We must remember the difference between Japanese tech and anything else. Honda is perhaps the ultimate manufacturer of bikes from a quality perspective, no matter if we look at mx, enduro, trials or road bikes (or racers). From the late '90s, there has been an enormous development of 4-stroke Japanese dirt bikes, mainly because of emission regulations and marketing strategies. The 4RT is an excellent example of all that and they keep on winning. However, if Honda had decided to invest the same kind of money developing a 2-stroke trials bike, I am sure it would have been at least as competitive and certainly superior to anything else on today's 2-stroke trials scene, in terms of quality, reliability and so on. The smaller, specialized manufacturers can never compete with the technology and build quality of a major manufacturer as Honda, but of course they can always produce bikes capable of winning in the right hands. As a weekend rider, you have the choice of paying to ride as much as possible (on a 4RT), or saving some money, but investing lots of time and keeping a low-tech bike competitive. Both ways can be very rewarding in different ways, but what would real men be without a little workshop therapy every now and then...?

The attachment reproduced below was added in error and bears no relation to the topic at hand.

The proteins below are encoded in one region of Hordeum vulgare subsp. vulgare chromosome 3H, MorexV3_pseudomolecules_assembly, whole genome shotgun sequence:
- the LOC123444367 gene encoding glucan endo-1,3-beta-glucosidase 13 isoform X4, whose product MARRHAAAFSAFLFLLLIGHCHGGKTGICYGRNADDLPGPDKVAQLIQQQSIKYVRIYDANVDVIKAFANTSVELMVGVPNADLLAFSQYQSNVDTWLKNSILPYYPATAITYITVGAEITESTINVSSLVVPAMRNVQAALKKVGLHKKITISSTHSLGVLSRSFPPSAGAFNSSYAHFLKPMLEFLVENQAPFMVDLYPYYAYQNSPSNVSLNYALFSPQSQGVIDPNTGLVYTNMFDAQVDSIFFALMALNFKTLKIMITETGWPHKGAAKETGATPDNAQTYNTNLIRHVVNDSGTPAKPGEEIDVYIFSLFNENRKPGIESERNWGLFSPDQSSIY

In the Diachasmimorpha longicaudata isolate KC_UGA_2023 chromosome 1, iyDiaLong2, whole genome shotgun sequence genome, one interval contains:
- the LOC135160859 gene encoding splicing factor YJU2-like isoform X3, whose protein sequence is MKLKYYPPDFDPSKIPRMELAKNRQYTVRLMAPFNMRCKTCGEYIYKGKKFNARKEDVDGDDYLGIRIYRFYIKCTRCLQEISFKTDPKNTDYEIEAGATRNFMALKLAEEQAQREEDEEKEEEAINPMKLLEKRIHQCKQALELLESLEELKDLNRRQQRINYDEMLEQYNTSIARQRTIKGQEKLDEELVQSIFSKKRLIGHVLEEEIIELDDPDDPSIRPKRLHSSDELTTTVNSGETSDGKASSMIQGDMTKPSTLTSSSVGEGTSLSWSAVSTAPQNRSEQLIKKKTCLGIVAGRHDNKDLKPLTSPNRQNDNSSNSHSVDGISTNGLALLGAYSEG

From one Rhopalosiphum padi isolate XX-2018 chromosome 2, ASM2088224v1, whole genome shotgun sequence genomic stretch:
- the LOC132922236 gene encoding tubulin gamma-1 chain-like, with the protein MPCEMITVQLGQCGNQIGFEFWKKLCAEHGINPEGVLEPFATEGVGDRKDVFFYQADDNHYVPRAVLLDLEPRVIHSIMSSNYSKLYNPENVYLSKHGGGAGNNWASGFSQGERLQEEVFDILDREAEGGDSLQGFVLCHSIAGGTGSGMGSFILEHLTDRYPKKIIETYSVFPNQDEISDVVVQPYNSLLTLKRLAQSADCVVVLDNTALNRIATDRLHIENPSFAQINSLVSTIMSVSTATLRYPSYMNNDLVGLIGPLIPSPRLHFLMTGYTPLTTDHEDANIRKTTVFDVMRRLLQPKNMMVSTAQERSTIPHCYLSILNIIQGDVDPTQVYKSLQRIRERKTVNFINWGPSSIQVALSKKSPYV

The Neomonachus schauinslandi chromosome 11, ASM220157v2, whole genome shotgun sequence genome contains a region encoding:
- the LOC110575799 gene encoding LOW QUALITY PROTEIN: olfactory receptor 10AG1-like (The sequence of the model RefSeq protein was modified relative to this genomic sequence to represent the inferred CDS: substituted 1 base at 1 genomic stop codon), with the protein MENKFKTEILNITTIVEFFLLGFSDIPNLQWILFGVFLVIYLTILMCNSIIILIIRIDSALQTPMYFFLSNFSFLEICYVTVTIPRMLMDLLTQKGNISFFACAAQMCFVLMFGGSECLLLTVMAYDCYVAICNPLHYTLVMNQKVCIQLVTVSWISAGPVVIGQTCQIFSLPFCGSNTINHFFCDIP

18. There is an easy first step. Just take off the cylinder and head, get the bore are piston measured. Then you know where to start before spending any serious money.
  19. It could be the perfect dirt bike induction system, perhaps for trials, too. I first heard about Athena's efforts 5-6 years ago and it is still in the promising stage, but closer to reality than some of the other systems presented during the 2000's. Ossa is still the pioneer on the trials arena, but I haven'r seen any emission tests or fuel efficiency comparisons. Perhaps others have tried and there could be followers around the corner. Problem is, from a riding point of view, the old carb is still rather good, simple and reliable. The injection systems is better, specially when looking at emissions, but add a bit of new tech, a little unknown to most of us. Having said that, just look at the bikes winning most enduro races today, the more extreme races in particular. If that is a sign of the future, two stroke engines are back to stay longer than most of us thought a couple of years back.